How to Prepare for Flu Season, Because We All Have Bigger Things to Worry About Right Now

Because we’ve all been pretty preoccupied with the COVID-19 pandemic over these last nine or so months, flu season has kind of snuck up on us. But that doesn’t mean we’re taking it any less seriously. On the contrary, now more than ever we’re prioritizing our health and doing everything in our power to stay healthy and safe. Case in point: These simple yet effective ways to prepare for flu season.

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1. Get a Flu Shot

If you haven’t gotten yours yet, it’s time, folks. According to Dr. Jeff Goad, Chapman University’s pharmacy department chair and founding member of the Pharmacists Professional Group Section of the International Society of Travel Medicine, the flu is a respiratory illness that will make you more susceptible to others, like coronavirus. Getting a flu shot has never been easier—we walked into our local CVS and were in and out in less than 15 minutes. Also, don’t buy into the marketing of non-FDA regulated vitamins and supplements that claim they can boost your immune system when there’s no research out there that actually supports this. To add more immune-supporting vitamin C to your system, order an orange juice and hold the Champagne.

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2. Wash Everything…a Lot

Yes, obviously that means your hands—remember to scrub for 20 seconds or as long as it takes to sing the “Happy Birthday” song twice—but also your desk, your keyboard, your iPhone… It might feel like overkill to bust out the Lysol daily, but you’d be surprised (and grossed out) at the number of germs that live on commonly used surfaces (including money—ew).

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3. Wear a Mask

Per the CDC, “Masks are recommended as a simple barrier to help prevent respiratory droplets from traveling into the air and onto other people when the person wearing the mask coughs, sneezes, talks, or raises their voice. This is called source control.” Wearing masks, whether you’re sick or not has been a proven tactic for lowering infection rates. You should still be wearing a mask for COVID-preventing purposes, but it can also help you avoid coming into contact with the flu.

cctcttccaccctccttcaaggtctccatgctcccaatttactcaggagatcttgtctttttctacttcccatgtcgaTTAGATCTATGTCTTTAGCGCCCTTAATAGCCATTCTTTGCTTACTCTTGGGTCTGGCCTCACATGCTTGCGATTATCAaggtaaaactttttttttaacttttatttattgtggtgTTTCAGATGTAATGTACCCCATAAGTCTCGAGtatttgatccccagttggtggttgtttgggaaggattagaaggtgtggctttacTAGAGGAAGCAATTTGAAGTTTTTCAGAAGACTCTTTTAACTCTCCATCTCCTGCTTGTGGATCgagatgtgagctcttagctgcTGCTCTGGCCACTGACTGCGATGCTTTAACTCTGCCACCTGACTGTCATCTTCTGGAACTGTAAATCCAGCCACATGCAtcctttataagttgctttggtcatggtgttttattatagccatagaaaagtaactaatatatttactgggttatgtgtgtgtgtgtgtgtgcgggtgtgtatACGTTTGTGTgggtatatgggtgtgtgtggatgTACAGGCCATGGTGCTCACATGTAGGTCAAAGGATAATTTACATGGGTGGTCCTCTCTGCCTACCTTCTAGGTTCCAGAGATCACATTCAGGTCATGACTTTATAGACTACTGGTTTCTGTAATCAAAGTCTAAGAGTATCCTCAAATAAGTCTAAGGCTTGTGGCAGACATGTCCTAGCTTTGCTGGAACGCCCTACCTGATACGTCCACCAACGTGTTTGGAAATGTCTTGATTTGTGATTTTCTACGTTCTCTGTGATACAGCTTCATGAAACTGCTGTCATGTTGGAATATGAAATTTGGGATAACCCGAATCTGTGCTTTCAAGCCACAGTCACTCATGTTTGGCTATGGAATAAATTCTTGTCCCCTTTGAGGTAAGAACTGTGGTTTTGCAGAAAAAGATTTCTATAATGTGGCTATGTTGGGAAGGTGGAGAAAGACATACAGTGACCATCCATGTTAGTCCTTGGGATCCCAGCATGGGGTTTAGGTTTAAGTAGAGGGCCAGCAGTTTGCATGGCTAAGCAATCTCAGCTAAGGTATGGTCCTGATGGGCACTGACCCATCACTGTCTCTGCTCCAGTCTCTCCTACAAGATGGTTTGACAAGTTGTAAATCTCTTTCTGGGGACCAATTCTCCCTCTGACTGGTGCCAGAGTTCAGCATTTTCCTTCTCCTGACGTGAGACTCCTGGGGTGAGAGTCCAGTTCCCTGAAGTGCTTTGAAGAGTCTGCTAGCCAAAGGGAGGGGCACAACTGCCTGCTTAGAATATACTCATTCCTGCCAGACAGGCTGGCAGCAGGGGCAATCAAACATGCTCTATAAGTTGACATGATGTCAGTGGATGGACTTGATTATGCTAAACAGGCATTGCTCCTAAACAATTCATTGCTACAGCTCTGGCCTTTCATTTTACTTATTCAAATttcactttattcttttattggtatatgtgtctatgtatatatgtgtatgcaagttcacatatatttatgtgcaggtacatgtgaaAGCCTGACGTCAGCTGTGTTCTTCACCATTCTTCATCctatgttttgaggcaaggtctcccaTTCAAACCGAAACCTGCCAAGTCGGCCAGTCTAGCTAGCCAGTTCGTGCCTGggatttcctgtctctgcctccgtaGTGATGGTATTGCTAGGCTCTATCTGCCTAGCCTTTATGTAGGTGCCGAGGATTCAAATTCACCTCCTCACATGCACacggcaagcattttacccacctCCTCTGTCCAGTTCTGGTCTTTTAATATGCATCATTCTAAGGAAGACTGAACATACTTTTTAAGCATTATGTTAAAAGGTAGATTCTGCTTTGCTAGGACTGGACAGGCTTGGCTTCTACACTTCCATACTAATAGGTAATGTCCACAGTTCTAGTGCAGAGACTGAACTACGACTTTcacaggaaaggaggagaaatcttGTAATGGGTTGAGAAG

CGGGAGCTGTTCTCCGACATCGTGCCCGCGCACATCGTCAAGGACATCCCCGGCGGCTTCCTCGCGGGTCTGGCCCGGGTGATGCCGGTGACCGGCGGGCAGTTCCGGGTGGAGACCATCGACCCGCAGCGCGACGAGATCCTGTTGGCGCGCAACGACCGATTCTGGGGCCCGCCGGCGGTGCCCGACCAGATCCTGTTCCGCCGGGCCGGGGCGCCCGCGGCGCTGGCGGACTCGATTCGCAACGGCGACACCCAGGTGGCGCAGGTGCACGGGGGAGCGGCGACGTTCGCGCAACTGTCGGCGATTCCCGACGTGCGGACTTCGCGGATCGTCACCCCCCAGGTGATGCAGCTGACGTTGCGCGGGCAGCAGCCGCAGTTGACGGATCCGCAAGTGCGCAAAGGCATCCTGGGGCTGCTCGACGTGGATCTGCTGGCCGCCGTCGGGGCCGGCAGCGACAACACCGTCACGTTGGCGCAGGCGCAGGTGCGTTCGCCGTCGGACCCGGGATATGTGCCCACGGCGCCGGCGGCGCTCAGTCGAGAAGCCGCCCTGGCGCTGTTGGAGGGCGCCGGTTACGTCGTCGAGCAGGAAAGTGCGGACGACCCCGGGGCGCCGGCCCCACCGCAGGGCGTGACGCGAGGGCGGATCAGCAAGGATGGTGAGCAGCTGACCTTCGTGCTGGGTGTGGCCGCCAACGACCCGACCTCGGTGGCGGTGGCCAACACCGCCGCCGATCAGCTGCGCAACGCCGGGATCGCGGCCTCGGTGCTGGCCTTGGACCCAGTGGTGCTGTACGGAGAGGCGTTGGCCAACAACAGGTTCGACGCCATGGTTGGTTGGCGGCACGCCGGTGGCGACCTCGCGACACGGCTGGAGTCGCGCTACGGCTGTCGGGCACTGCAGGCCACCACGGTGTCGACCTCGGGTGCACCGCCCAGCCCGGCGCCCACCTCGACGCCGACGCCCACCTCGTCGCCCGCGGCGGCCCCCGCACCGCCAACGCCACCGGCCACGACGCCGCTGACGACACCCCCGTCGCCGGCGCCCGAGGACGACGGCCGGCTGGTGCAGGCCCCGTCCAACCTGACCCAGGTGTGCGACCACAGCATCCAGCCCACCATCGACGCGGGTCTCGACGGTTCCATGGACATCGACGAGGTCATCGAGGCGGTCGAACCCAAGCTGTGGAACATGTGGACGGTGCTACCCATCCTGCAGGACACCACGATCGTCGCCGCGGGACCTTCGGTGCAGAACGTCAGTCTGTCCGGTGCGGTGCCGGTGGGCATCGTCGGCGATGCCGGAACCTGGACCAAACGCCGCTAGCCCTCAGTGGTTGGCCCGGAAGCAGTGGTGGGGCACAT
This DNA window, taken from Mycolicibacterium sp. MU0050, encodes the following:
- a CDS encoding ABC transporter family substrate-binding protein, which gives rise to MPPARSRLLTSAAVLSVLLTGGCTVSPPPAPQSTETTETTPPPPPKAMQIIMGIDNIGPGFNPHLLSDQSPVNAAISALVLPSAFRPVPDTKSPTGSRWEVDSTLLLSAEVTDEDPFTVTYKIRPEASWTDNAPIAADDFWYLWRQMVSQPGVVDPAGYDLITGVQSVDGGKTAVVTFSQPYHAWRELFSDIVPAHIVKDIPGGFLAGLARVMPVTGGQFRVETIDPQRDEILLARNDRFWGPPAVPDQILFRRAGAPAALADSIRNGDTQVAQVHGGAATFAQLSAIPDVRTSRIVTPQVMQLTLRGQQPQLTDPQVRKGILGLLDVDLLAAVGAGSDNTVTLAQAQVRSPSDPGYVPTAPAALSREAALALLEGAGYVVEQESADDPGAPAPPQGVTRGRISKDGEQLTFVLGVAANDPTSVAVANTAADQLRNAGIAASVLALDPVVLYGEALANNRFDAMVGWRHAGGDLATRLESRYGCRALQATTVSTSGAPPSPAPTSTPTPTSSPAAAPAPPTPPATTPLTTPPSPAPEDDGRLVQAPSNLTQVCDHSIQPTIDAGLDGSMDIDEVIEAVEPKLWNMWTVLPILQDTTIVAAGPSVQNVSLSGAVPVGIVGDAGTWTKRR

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4. Prioritize Sleep

Skipping out on sleep not only wreaks havoc on your immune system, but it also makes it harder to fight off a virus once you’ve got it. Per a study at the University of Tübingen in Germany, sleep and the circadian system are strong regulators of immunological processes. Basically, prolonged sleep deficiency leads to the production of cells that cause increased immunodeficiency. To rest and recharge, Dr. Stokes recommends going to bed at the same time every night (ideally by 10 p.m.) and sleeping for at least seven to eight hours. Get the lavender essential oil out, folks!

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5. Stock Up on Flu-Fighting Foods

We’re pretty much willing to try anything to avoid getting sick, so we checked in with Dr. Michelle Davenport, the co-founder of Raised Real and an RD with a PhD in nutrition, to learn about what we should be eating to fight the flu. Here’s what she recommends.


Remember when, circa 2015, kale was the thing? It may have lost some of its superstar status in the food world, but it’s still extremely good for you. Brassica vegetables like kale (and broccoli) are nutritional heavy hitters, packing in vitamins C and E. To aid in absorption, pair these with healthy fats like avocado or olive oil. In addition to vitamin C’s immune-boosting powers, a study at Tufts University found that vitamin E is associated with both enhanced resistance to influenza and reduced risk of acquiring upper respiratory infections in older adults.

Wild Salmon

This delicious fish is one of the few food sources that’s naturally high in vitamin D3. The best way to absorb this nutritional heavy hitter is from the sun, but adequate sunlight isn't always available during the winter. (Womp-womp.) A Queen Mary University of London study showed that vitamin D may protect from respiratory infections and the flu—an excellent reason to keep eating the catch of the day (as long as it’s salmon) straight through winter.